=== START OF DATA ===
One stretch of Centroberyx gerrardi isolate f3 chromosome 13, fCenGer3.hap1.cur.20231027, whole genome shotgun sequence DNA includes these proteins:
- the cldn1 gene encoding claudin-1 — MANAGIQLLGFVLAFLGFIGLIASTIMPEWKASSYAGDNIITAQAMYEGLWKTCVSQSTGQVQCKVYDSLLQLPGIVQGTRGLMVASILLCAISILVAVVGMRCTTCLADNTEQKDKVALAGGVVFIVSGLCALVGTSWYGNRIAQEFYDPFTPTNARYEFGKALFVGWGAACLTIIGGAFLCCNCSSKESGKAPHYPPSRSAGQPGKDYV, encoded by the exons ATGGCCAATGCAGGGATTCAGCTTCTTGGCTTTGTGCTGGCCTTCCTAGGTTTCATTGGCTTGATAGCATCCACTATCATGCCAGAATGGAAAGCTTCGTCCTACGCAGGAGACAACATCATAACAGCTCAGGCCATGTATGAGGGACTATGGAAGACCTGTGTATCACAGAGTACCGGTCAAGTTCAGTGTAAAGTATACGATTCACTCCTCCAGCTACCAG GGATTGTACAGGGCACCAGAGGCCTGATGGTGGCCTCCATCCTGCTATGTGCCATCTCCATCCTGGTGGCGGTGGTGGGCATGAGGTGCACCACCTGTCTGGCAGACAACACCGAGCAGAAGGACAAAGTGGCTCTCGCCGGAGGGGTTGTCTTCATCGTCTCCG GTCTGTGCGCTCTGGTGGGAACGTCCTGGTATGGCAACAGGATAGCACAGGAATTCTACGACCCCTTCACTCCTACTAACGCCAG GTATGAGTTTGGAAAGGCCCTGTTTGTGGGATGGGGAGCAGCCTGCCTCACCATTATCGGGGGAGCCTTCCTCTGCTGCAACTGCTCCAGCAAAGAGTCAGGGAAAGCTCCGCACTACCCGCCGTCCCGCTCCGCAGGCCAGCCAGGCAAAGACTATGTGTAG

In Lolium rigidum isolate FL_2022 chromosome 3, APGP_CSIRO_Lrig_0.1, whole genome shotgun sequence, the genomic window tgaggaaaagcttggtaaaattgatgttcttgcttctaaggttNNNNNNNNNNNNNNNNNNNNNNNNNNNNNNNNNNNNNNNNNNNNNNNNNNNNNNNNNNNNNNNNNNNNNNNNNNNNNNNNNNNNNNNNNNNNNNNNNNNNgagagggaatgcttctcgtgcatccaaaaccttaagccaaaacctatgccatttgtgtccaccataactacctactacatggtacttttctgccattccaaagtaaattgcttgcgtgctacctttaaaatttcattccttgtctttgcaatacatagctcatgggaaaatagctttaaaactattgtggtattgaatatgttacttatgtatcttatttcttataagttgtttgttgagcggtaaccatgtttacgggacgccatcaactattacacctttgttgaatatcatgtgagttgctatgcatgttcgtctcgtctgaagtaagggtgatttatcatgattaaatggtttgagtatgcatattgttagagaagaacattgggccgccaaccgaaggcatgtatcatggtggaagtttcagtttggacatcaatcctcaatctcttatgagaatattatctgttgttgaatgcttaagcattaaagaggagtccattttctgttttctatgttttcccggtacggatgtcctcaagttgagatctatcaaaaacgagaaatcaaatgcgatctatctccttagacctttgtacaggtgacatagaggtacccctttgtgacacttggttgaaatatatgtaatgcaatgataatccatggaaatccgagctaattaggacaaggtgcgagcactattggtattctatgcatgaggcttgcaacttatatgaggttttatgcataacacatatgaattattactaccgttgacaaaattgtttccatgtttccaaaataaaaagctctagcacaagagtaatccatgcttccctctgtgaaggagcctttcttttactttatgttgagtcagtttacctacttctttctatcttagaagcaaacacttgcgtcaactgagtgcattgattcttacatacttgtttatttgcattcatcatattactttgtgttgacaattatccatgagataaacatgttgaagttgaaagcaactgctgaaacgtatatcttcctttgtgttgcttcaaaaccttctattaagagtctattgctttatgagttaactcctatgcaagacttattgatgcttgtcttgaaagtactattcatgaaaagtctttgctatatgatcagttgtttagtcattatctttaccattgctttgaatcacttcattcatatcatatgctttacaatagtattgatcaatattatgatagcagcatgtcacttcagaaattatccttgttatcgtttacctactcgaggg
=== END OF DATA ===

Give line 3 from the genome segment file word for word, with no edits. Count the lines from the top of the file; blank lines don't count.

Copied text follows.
In Lolium rigidum isolate FL_2022 chromosome 3, APGP_CSIRO_Lrig_0.1, whole genome shotgun sequence, the genomic window tgaggaaaagcttggtaaaattgatgttcttgcttctaaggttNNNNNNNNNNNNNNNNNNNNNNNNNNNNNNNNNNNNNNNNNNNNNNNNNNNNNNNNNNNNNNNNNNNNNNNNNNNNNNNNNNNNNNNNNNNNNNNNNNNNgagagggaatgcttctcgtgcatccaaaaccttaagccaaaacctatgccatttgtgtccaccataactacctactacatggtacttttctgccattccaaagtaaattgcttgcgtgctacctttaaaatttcattccttgtctttgcaatacatagctcatgggaaaatagctttaaaactattgtggtattgaatatgttacttatgtatcttatttcttataagttgtttgttgagcggtaaccatgtttacgggacgccatcaactattacacctttgttgaatatcatgtgagttgctatgcatgttcgtctcgtctgaagtaagggtgatttatcatgattaaatggtttgagtatgcatattgttagagaagaacattgggccgccaaccgaaggcatgtatcatggtggaagtttcagtttggacatcaatcctcaatctcttatgagaatattatctgttgttgaatgcttaagcattaaagaggagtccattttctgttttctatgttttcccggtacggatgtcctcaagttgagatctatcaaaaacgagaaatcaaatgcgatctatctccttagacctttgtacaggtgacatagaggtacccctttgtgacacttggttgaaatatatgtaatgcaatgataatccatggaaatccgagctaattaggacaaggtgcgagcactattggtattctatgcatgaggcttgcaacttatatgaggttttatgcataacacatatgaattattactaccgttgacaaaattgtttccatgtttccaaaataaaaagctctagcacaagagtaatccatgcttccctctgtgaaggagcctttcttttactttatgttgagtcagtttacctacttctttctatcttagaagcaaacacttgcgtcaactgagtgcattgattcttacatacttgtttatttgcattcatcatattactttgtgttgacaattatccatgagataaacatgttgaagttgaaagcaactgctgaaacgtatatcttcctttgtgttgcttcaaaaccttctattaagagtctattgctttatgagttaactcctatgcaagacttattgatgcttgtcttgaaagtactattcatgaaaagtctttgctatatgatcagttgtttagtcattatctttaccattgctttgaatcacttcattcatatcatatgctttacaatagtattgatcaatattatgatagcagcatgtcacttcagaaattatccttgttatcgtttacctactcgaggg